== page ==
L1. L1 Demonstrate a range of approaches in the management, assessment, delivery and evaluation of care to a defined occupational health caseload

L2. L2 Demonstrate a partnership-focused, evidence-based, quality driven approach to safe, effective person-centred and population based care.

L3. L3 Critically appraise strategic approaches, underpinned by research, that have led to innovation and development in practice.

L4. L4 Critically reflect on the roles, responsibilities and practice of self and others working across professional and organisational boundaries.

L5. L5 Demonstrate the ability to use a range of specialist skills to communicate effectively in practice.

Employability Skills and Personal Development Planning (PDP) Skills
SCQF Headings During completion of this module, there will be an opportunity to achieve core skills in:
Knowledge and Understanding (K and U) SCQF Level 9.

Demonstrate extensive knowledge and understanding of the principles, policy and standards that govern contemporary occupational health practice.

Practice: Applied Knowledge and Understanding SCQF Level 9.

Use a range of professional skills which are underpinned by research and at the forefront of practice within occupational health to deliver and evaluate specialist care.

Generic Cognitive skills SCQF Level 9.

Analyse and synthesise evidenced based practice drawing on a range of sources when making judgements and recommendations for change.

Communication, ICT and Numeracy Skills SCQF Level 9.

Use a range of ICT and other appropriate methods to communicate effectively with service users and those involved in the development and delivery of occupational health care.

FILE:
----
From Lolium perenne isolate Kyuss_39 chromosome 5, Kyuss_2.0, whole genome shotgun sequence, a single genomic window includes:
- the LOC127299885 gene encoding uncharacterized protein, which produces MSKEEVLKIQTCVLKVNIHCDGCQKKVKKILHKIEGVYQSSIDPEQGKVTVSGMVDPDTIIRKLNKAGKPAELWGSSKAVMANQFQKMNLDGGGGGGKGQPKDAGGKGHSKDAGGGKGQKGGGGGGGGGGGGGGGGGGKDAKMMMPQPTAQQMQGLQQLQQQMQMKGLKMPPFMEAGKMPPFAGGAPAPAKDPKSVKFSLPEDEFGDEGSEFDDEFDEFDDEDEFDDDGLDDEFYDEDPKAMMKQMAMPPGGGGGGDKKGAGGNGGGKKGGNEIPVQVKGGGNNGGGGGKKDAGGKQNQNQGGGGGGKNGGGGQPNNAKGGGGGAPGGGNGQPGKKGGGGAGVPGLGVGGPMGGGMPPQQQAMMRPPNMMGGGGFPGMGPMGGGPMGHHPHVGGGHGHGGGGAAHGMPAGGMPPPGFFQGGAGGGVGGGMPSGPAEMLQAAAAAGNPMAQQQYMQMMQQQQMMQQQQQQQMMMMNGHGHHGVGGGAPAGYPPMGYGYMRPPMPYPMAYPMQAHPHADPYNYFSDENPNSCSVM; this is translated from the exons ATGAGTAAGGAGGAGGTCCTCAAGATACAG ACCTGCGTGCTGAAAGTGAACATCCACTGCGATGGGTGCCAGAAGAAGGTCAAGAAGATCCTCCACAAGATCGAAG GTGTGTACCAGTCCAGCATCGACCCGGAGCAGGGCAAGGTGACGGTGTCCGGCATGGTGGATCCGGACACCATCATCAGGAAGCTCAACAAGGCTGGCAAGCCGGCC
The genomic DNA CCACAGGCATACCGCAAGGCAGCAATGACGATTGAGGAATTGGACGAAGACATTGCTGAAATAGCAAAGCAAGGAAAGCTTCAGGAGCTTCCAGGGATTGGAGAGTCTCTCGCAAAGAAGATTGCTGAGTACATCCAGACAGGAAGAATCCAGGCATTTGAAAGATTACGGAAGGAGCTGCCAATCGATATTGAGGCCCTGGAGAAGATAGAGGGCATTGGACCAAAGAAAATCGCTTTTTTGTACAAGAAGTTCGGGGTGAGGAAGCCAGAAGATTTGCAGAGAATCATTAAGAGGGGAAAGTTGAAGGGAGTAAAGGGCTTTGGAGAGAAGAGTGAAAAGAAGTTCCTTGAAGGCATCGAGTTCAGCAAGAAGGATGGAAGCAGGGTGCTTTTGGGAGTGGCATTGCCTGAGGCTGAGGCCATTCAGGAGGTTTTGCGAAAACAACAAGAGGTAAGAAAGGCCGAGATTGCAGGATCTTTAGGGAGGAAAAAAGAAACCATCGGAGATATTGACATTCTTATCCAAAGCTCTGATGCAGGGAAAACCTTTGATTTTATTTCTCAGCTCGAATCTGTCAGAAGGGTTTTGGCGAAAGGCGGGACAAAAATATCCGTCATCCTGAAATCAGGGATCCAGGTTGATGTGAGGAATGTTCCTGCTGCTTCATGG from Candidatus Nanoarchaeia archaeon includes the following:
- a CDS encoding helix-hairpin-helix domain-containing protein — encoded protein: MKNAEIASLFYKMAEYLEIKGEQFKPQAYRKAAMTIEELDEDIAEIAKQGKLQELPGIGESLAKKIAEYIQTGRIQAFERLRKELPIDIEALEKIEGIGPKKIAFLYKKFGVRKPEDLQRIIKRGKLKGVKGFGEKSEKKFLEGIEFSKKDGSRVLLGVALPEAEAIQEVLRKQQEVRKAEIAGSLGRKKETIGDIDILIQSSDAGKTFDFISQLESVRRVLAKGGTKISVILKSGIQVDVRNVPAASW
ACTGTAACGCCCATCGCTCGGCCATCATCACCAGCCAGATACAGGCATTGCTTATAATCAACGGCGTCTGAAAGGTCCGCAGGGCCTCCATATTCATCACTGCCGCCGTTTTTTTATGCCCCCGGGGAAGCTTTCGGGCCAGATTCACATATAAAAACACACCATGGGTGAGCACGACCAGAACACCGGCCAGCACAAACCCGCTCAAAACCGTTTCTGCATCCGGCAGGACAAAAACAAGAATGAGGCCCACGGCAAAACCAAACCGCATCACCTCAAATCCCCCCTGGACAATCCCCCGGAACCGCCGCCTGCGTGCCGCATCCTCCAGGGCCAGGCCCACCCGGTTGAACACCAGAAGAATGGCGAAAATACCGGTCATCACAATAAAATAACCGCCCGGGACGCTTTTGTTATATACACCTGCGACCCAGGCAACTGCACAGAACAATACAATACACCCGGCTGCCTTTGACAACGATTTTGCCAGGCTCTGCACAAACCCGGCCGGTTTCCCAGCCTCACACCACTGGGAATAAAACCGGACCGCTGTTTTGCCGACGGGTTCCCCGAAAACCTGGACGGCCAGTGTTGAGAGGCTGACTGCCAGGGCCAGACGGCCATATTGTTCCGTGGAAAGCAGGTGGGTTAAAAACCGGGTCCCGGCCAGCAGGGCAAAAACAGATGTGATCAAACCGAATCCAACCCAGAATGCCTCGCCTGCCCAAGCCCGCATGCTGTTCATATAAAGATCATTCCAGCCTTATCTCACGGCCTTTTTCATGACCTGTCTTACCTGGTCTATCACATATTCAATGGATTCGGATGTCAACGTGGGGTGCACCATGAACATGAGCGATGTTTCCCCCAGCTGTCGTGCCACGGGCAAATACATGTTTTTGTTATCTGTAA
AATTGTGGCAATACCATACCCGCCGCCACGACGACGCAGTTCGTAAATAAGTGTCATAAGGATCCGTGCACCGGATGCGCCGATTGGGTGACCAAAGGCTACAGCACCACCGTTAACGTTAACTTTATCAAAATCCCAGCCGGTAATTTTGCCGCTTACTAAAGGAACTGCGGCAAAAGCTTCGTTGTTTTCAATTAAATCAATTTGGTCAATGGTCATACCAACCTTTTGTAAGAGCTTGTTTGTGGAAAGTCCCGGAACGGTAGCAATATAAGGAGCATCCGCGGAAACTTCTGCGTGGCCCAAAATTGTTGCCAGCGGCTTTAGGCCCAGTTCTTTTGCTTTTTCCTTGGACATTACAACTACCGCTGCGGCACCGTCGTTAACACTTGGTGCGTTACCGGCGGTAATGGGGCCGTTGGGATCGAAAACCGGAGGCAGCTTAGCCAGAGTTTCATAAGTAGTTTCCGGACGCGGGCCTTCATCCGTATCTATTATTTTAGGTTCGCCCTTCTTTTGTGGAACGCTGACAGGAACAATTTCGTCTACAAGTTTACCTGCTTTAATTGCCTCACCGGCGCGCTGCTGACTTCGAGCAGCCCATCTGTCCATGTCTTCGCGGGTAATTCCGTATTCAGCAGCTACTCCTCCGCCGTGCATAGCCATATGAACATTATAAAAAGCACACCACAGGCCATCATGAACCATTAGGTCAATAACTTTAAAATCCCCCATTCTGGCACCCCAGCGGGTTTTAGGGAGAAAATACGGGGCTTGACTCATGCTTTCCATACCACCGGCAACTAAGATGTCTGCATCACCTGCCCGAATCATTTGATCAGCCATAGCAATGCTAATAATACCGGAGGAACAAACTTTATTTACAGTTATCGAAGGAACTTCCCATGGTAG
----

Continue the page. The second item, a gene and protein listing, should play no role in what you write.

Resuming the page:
Autonomy, Accountability and Working with others SCQF Level 9.

Manage and develop specialist care within a multi-disciplinary team demonstrating showing an awareness of own and others responsibilities exercising autonomy and initiative.

Pre-requisites: Before undertaking this module the student should have undertaken the following:
Module Code:
Module Title:
Co-requisitesModule Code:
Module Title:

* Indicates that module descriptor is not published.

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Learning and Teaching
Learning Activities
During completion of this module, the learning activities undertaken to achieve the module learning outcomes are stated below:
Student Learning Hours
(Normally totalling 200 hours):
(Note: Learning hours include both contact hours and hours spent on other learning activities)
Personal Development Plan10
Work Based Learning/Placement 190
200 Hours Total

**Indicative Resources: (eg. Core text, journals, internet access)

The following materials form essential underpinning for the module content and ultimately for the learning outcomes:

Chilton, S. Bain, H. Clarridge, A. and Melling, K. (2017). Textbook of Community Nursing (2nd Edition) London: Hodder Arnold

Harris, J and Nimmo, S. (2013) Placement Learning in Community Nursing: A guide for students in practice. Oxford: Elsevier

Standing, M. (2010) Clinical judgement and decision making: in nursing and inter professional healthcare. Maidenhead: McGraw Hill Open University.